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Improving oedema disease diagnosis in pigs by detecting the vt2e toxin gen in oral fluid by qPCR

Here we report on the use of oral fluid (OF) and real time PCR (qPCR) as alternative methods in terms of sampling, representivness and cost.

28 September 2019, at 2:00am

Introduction

Oedema disease caused by verotoxigenic strains of Escherichia coli (VTEC) is often diagnosed by bacterial culture from intestinal contents. This method is time consuming and requires additional tests to ensure that the isolate has the potential to produce the toxin. Here we report on the use of oral fluid (OF) and Real Time PCR (qPCR) as alternative methods in terms of sampling, representiveness and cost.

Materials and methods

A qPCR assay targeting the verocytotoxin variant 2e (vt2e) gene1 was standardised. A panel of 33 swine pathogens, and several 10-fold dilution series of a VTEC reference strain were used to determine the analytical performance of the assay. Then, the method was adapted to pig OF (image 1) as clinical sample to run two studies:

  • Study 1: Detection of VTEC in OF. Diagnostic OF (n=99) came from nursery and fattening units in 18 commercial farms located in seven European countries. At each farm samples were collected from between two and twelve pens (x20 pigs per pen).
  • Study 2: detection of VTEC-infected fattening unit. Samples were collected in a total of 16 pens as follows:
    • swabs from floor, drinker and feeder (n=3 per pen);
    • rectal swabs from all pigs present in each pen (n=12-16 per pen);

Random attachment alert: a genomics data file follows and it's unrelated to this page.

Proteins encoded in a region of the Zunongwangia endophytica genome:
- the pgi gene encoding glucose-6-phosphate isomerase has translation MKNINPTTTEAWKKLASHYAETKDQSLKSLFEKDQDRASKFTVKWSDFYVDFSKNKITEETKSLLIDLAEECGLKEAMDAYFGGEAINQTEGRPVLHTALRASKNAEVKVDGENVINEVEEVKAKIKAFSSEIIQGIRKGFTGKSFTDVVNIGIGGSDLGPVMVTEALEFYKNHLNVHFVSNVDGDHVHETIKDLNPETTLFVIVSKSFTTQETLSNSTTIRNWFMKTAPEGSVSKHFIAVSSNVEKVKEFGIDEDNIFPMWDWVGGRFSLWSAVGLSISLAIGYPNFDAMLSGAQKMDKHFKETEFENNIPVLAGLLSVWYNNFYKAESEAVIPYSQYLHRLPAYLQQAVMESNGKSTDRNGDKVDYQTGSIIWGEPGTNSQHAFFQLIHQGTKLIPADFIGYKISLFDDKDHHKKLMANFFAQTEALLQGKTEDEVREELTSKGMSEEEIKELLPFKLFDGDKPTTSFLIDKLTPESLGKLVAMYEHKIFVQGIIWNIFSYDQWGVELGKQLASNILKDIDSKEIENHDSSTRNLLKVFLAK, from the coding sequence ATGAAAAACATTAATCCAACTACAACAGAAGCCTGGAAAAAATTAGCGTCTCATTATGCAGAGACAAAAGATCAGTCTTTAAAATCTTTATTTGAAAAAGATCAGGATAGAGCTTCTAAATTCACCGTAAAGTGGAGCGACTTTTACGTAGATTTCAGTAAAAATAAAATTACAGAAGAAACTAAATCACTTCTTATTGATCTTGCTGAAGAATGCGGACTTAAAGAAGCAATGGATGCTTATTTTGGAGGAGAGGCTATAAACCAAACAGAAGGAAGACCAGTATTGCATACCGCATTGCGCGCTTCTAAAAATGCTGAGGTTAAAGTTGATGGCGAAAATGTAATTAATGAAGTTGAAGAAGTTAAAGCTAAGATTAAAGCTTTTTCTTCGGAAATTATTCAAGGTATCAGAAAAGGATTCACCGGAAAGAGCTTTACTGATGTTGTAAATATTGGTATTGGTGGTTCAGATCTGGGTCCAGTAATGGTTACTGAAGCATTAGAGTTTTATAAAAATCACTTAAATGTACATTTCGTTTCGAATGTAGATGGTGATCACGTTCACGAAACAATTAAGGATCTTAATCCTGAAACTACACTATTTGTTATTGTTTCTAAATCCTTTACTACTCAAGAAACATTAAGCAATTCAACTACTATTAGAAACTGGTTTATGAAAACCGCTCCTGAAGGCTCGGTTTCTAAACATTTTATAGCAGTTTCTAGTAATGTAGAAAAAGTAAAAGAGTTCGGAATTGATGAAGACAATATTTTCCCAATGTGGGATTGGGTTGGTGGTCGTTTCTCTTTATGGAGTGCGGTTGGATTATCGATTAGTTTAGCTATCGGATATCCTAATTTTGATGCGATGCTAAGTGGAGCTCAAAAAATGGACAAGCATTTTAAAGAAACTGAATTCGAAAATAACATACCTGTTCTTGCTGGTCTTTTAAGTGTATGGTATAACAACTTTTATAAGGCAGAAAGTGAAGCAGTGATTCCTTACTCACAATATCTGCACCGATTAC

• OF (n=1 per pen).

Samples were processed in Diagnos (Hipra, Spain) by automatic DNA purification (Qiacube. Qiagen), and qPCR (Image 2). Results were compared in function of their origin (environment or animal).

Image 1 and Image 2
Image 1 and Image 2

Image 1. Oral Fluid sampling procedure: pigs chewing cotton rope

Image 2. Real time PCR instrument

Results

The qPCR detected the vt2e gene exclusively. The limit of detection was <1.5 ng of the target DNA/μg, and 9.6x103 CFU/ml. Efficiency was 93.3 percent.

Study 1:

vt2e was present in 17 of the 99 (17.2 percent) diagnostic OFs and 8 of the 18 (44.5 percent) farms (Figure 1).

Figure 1.
Figure 1.

(A) Number and geographic origin of positive (green) and negative (blue) samples in 18 farms tested for the vy2e gene by qPCR.

(B) Percentage of vt2e positive and negative farms.

Study 2:

When analysing environmental, individual rectal swabs and collective OF samples coming from a VTEC-infected farm, 7/16 (43.5 percent), 12/16 (75 percent) and 16/16 (100 percent) were positive to vt2e, respectively (Table 1).

Table 1
Table 1

vt2e qPCR from 16 pens in a VTEC-infected fattening swine unit.

Discussion and conclusions

Results from this study demonstrate that the OF along with the qPCR can be useful alternative to bacteriology to monitor VTEC infection in pig herds. The proposed method reduces labour while increases the amount of animals sampled and reduces the waiting time to get results. It has been described that animals are more important reservoirs of VTEC than premises in the dairy farm environment2. Here we found similar results, indicating that hygiene and animal management are key in the control of oedema disease in pigs.